UK clothing retailer Marks & Spencer has promoted Roger Holmes to chief executive as part of a management reshuffle designed to put the finishing touches to its recovery (director-e News, Friday 12 July).
Clean-cut Roger Holmes may look more than a bit like the men who model Marks & Spencer's clothes in its adverts. But he has not risen up through the company ranks.
The new chief executive joined M&S only a year and a half ago, in January 2001. He was head-hunted to lead the UK retail operations by Luc Vandevelde, the man he is set to replace as chief executive in September.
Roger Holmes readily acknowledges that M&S has some way to go to be certain of holding on to the improvements in profits and sales over the past year. "We've got a lot of ground to recover", he said. "Over the last few years we've lost a lot of market share".
But he is confident the retailer is doing the right things - revamping its stores, improving its clothing collections and controlling costs. He intends to put the focus "on continuing everything that we as a team have been doing over the last year or so, that customers have been noticing".
Roger Holmes (right) with George Davies.
So who is Mr Holmes and what experience does he bring to the top job at M&S?
Most City of London observers agree he is "very personable, bright, intelligent", says Nick Bubb, retail analyst at French investment bank Societe Generale (SG). SG is a broker for Kingfisher, the giant retail outfit where Roger Holmes spent six years before joining M&S.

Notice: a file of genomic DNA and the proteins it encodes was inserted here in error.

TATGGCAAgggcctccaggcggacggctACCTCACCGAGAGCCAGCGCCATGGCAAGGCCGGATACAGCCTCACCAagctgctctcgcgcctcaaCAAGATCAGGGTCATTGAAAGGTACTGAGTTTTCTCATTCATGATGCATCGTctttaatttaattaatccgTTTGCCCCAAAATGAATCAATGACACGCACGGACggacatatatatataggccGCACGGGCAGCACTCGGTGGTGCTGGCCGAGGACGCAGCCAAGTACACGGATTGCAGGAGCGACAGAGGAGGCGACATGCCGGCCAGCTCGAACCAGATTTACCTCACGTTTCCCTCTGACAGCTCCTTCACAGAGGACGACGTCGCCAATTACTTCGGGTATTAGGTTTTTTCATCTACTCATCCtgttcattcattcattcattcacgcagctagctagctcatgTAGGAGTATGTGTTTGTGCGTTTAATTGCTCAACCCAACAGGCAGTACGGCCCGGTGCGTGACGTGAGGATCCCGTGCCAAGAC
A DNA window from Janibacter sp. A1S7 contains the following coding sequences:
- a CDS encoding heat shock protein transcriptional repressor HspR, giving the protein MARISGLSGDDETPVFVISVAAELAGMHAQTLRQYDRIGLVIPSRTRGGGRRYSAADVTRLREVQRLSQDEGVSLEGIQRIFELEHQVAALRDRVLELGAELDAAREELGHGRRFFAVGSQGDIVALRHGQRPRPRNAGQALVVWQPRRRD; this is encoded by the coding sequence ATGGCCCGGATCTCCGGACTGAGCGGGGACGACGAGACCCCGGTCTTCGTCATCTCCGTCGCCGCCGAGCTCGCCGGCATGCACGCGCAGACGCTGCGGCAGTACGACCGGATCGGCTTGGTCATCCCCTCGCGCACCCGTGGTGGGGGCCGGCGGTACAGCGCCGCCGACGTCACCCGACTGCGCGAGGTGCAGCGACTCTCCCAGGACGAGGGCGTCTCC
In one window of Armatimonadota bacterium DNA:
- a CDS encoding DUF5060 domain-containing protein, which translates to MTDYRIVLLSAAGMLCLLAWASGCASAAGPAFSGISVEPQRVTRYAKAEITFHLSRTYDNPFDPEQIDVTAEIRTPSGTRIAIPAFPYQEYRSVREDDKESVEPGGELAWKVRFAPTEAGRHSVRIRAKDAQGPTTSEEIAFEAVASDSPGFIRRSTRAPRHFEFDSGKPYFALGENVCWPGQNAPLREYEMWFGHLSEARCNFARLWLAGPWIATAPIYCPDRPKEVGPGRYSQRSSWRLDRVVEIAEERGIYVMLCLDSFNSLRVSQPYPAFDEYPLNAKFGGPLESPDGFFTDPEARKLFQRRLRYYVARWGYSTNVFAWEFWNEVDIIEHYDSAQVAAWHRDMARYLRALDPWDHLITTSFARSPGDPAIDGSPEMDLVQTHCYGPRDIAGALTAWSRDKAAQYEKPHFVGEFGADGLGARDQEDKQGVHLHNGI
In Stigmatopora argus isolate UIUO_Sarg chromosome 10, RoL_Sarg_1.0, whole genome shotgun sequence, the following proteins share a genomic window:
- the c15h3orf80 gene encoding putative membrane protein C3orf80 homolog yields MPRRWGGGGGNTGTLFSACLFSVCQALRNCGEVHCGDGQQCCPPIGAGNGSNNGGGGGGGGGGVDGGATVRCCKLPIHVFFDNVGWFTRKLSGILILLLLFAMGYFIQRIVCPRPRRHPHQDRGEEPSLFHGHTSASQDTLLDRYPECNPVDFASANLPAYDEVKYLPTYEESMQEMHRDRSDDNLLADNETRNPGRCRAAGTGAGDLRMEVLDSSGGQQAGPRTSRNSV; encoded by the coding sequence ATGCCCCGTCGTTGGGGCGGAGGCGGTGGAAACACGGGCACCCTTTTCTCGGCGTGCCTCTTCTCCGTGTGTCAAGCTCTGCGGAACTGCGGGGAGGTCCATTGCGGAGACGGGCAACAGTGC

He began his career with the consultancy firm McKinsey, joining Kingfisher in 1994 as finance director of DIY retail chain B&Q. He became managing director of Woolworth's and then, briefly, chief executive of Kingfisher's electrical retailing division.
However, his stay in the job was brief - prompting City of London retail analysts to write him off as a lightweight when he jumped ship to become head of M&S' UK retail sales. "People said at the time of his appointment that he was just a consultant but he's shown he's more than that", said one analyst who did not wish to be named.
Roger Holmes' bosses have tended to see him as the heir apparent. At Kingfisher, "he would have been one of the favourites" to succeed chief executive Sir Geoff Mulcahy, the analyst said. And he quickly assumed this role at M&S, where he impressed by overseeing the recovery of the retail operations in spite of having no previous experience of selling clothing.
He benefited from having a strong team around him, but played a major role in picking out George Davies to revitalise women's clothing at M&S, analysts say. "He's been very involved in getting the marketing right, the product right", said Mr Bubb.
Roger Holmes himself is keen to stress that the company's sparkling sales growth was the result of "team effort".
"We do expect levels of growth in the market to slow down . . . and equally we will come up against more challenging figures", he says.
M&S has raised his basic annual salary to £600,000 from £425,000. If sales slow again, he can expect to have to earn every penny.